Karen Skolfield is a U.S. Army veteran and Amherst poet. Her book Battle Dress (W. W. Norton) won the 2020 Massachusetts Book Award in poetry and the Barnard Women Poets Prize; her book Frost in the Low Areas (Zone 3 Press) won the 2014 PEN New England Award in poetry. She teaches writing to engineers at the University of Massachusetts-Amherst, where she earned her MFA, and she served as poet laureate for Northampton, MA for 2019-2022.

Dennis James Sweeney is the author, most recently, of The Rolodex Happenings (Stillhouse Press, 2024), a novella in performance art Happenings. He is also the author of You’re the Woods Too (Essay Press, 2023) and In the Antarctic Circle (Autumn House Press, 2021), as well as four chapbooks of poetry and prose, including Ghost/Home: A Beginner’s Guide to Being Haunted (Ricochet Editions, 2020). His writing has appeared in Ecotone, The New York Times, and The Southern Review, among others. He has an MFA from Oregon State University and a PhD from the University of Denver. Originally from Cincinnati, he lives in Amherst, Massachusetts.

Timothy Symington - I have lived and worked in Western Massachusetts for just about my entire life.  I grew up in the Holyoke/South Hadley area.  I currently reside in Wilbraham.  Before becoming a writer, I was an educator (middle school and college) and part-time librarian.  My area of expertise is early American history, and I write for the Journal of the American Revolution.  Besides writing and reading about history, I enjoy anything that has to do with the Beatles and dolphins.  My first book, “Huzza!”  Toasting a New Nation, 1760-1815, came about because of my master’s thesis. A second  nonfiction history book is already being considered.

Heather Webb is the USA Today and international bestselling author of ten historical novels, including her most recent, Queens of London, The Next Ship Home, and Strangers in the Night. Up and coming in October 2024, she joins forces with her sometimes-co-author, NYT bestselling author Hazel Gaynor, for their fourth collaboration, Christmas with the Queen. In 2015, Rodin’s Lover was a Goodreads' Top Pick, and in 2018, Last Christmas in Paris won the Women’s Fiction Writers Association STAR Award. Meet Me in Monaco, was selected as a finalist for the 2020 Goldsboro RNA award in the UK, as well as the 2019 Digital Book World’s Fiction prize. Three Words for Goodbye was a Prima Magazine’s 2022 Book of the Year. To date, Heather’s books have been translated to eighteen languages. She lives in Connecticut with her family and two mischievous kitties.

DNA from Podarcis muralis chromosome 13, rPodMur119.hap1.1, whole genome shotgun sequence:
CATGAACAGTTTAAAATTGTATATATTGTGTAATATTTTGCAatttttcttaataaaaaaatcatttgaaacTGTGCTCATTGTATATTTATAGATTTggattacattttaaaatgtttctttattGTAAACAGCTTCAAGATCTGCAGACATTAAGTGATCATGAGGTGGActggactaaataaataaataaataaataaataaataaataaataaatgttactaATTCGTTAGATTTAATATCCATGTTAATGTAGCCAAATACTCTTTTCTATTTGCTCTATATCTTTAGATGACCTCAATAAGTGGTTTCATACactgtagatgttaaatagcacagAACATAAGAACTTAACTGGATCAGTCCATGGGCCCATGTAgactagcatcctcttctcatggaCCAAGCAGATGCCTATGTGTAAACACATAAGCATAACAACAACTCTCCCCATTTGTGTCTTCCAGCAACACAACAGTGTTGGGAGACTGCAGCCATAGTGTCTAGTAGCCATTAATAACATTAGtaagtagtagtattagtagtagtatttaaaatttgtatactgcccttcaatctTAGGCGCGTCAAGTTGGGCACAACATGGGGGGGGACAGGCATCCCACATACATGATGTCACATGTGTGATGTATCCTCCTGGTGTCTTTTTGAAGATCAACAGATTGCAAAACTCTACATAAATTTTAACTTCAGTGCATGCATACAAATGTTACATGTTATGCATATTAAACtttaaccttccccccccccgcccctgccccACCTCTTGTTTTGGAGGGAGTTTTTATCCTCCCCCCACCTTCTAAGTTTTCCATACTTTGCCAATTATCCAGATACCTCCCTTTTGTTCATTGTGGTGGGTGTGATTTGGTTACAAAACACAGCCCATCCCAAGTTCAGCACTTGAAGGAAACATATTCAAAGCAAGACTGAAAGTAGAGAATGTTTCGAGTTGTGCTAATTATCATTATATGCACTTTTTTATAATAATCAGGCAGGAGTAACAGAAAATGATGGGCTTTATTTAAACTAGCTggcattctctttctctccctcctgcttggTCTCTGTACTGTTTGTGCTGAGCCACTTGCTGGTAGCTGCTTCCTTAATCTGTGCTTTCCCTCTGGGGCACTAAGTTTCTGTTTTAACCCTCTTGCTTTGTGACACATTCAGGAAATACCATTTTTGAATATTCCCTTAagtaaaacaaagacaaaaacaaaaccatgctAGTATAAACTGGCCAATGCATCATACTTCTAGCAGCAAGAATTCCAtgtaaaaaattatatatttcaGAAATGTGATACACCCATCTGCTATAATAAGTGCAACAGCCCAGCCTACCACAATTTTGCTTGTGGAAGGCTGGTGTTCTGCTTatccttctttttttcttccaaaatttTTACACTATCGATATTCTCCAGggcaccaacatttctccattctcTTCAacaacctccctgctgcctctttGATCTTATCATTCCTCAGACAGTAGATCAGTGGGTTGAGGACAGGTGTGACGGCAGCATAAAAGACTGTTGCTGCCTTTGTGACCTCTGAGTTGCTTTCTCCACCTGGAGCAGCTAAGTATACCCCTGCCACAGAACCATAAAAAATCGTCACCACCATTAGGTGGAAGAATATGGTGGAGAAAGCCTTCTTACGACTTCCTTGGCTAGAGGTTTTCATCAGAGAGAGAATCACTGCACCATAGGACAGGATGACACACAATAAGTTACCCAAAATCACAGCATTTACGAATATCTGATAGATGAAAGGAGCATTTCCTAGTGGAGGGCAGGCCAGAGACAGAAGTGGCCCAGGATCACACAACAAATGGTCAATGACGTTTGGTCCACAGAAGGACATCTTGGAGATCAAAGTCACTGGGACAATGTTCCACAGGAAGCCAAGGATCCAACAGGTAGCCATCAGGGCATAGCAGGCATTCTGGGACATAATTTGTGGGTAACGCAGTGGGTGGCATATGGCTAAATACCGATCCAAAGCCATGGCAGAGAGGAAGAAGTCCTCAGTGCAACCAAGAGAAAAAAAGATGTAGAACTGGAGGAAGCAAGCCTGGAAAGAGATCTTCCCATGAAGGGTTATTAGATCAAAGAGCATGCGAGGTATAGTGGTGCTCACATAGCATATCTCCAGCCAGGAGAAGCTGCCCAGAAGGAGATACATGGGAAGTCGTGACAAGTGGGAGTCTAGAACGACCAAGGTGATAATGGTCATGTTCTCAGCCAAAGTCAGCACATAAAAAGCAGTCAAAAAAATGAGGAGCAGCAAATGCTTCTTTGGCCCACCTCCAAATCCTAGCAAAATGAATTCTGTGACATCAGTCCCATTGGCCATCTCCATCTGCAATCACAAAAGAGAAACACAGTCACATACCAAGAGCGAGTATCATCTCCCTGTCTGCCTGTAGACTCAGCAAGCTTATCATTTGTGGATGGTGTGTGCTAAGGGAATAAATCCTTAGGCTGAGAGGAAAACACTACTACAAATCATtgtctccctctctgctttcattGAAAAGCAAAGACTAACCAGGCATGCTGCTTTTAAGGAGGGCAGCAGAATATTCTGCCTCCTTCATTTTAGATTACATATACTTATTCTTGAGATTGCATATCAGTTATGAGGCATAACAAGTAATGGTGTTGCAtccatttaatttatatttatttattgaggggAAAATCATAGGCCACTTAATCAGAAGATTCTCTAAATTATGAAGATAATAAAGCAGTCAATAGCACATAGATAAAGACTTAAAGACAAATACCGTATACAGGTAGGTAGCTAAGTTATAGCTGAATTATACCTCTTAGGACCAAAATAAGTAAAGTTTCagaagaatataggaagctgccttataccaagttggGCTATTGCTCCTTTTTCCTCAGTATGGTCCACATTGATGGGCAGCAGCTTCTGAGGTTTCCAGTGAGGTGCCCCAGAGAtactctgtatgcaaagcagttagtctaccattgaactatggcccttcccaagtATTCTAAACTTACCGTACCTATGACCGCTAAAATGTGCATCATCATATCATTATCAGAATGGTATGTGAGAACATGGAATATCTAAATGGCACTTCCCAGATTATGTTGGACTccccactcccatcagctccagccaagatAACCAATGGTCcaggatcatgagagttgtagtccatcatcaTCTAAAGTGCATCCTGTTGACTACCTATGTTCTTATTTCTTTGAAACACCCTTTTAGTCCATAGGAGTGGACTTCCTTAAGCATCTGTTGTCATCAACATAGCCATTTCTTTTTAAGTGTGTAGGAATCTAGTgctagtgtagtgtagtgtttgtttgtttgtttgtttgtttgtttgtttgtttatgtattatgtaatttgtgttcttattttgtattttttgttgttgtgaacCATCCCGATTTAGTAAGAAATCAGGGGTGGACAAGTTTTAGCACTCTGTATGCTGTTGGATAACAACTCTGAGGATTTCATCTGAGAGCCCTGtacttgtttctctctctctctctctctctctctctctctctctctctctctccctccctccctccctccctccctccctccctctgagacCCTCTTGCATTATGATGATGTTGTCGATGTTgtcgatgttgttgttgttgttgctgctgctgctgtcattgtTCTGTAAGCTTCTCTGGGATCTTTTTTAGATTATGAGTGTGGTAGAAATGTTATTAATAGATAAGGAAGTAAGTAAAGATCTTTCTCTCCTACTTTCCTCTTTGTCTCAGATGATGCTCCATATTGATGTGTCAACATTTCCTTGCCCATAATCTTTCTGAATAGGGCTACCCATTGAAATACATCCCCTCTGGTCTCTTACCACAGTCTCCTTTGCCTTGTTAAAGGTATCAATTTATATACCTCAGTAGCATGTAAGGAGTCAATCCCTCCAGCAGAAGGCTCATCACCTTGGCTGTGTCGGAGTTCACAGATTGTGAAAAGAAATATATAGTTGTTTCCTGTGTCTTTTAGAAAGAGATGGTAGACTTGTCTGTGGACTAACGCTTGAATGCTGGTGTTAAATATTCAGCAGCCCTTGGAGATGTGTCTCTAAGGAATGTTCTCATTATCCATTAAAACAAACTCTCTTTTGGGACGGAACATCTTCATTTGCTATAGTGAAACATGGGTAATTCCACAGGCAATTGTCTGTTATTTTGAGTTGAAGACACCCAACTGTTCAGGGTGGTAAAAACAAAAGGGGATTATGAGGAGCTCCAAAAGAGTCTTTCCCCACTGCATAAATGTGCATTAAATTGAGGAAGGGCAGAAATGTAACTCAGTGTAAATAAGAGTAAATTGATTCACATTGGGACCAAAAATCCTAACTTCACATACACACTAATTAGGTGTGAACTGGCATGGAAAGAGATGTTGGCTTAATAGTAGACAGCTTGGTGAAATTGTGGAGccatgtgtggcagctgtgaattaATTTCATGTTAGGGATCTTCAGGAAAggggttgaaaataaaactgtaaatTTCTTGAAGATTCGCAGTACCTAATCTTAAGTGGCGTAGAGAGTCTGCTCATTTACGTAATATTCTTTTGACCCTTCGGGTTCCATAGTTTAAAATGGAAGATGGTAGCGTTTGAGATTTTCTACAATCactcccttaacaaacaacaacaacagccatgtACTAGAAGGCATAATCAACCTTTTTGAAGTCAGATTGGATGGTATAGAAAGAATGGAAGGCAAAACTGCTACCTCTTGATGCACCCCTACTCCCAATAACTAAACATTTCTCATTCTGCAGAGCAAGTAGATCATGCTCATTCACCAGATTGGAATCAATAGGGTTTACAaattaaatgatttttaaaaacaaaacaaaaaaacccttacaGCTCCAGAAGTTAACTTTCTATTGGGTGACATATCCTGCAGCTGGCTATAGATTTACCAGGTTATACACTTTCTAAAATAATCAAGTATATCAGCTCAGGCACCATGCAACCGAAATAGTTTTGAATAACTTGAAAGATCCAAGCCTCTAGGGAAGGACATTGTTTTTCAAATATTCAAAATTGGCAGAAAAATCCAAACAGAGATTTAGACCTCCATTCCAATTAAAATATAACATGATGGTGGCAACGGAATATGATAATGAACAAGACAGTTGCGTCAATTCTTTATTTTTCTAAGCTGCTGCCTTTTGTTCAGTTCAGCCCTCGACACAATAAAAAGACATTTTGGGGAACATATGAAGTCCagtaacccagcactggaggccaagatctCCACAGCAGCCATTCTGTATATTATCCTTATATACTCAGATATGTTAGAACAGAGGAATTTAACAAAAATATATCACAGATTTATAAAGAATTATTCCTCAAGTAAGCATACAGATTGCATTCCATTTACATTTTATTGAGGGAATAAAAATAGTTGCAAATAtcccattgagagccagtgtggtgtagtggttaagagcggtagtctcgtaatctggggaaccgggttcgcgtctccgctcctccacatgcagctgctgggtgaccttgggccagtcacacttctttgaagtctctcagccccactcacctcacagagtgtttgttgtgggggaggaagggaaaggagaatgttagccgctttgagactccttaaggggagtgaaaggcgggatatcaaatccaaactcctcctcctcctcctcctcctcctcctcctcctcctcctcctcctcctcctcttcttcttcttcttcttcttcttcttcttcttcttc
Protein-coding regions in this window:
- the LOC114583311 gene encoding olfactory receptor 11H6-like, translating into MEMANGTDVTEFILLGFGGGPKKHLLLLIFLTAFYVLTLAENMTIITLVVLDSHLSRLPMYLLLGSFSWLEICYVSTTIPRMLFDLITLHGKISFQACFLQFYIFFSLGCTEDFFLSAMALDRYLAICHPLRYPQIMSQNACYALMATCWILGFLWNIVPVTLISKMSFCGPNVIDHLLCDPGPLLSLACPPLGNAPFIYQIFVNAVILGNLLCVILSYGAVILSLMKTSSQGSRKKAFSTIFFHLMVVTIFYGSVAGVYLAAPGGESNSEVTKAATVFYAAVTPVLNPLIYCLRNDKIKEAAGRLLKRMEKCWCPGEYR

A native of Nyack, New York, Soon Wiley received his BA in English & Philosophy from Connecticut College. He holds an MFA in Creative Writing from Wichita State University. His critically acclaimed debut novel, WHEN WE FELL APART, was published in 2022. He resides with his family in Connecticut, where he is at work on his second novel. 

Kip Wilson is the critically acclaimed YA author of historical verse novels White Rose (Versify, 2019), The Most Dazzling Girl in Berlin (Versify, 2022), and One Last Shot (Versify, 2023). Awards for her books include the Malka Penn Award and the Julia Ward Howe Award, and her books have been named a Massachusetts Book Honor title, an Amelia Elizabeth Walden Award finalist, and a Los Angeles Times Book Award finalist. Her next project, All the Love Under the Vast Sky, is a YA anthology of stories in verse (Nancy Paulsen Books, 2025). Kip holds a Ph.D. in German Literature and is an enthusiastic high school library worker at Concord-Carlisle Regional High School. Find her online at and on Instagram @kipwilsonwrites.

Jean Woodbury began her career teaching children on an army base in Hawaii and, later, on a pineapple plantation. She eventually moved to New England, where she earned a PhD in Higher Education and served as a college dean. Jean is a member of the Society of Children's Book Writers and Illustrators. Her biographical profile, "Marion P. Shadd, Freeborn Child of the American Civil War," won a short story competition sponsored by Lee and Low Books, and her picture book, THE TREE IN DOCK SQUARE, won the Grand Prize in a region-wide contest sponsored by Cape Ann’s public libraries. The award was a first-edition, hardcover publication worth $10,000. Jean’s focus is on picture books for older readers. In 2023 her book review for Patricia Polacco’s TUCKY JO AND LITTLE HEART, “The Power of Longer Picture Books,” was published in the Massachusetts Reading Association Primer Journal.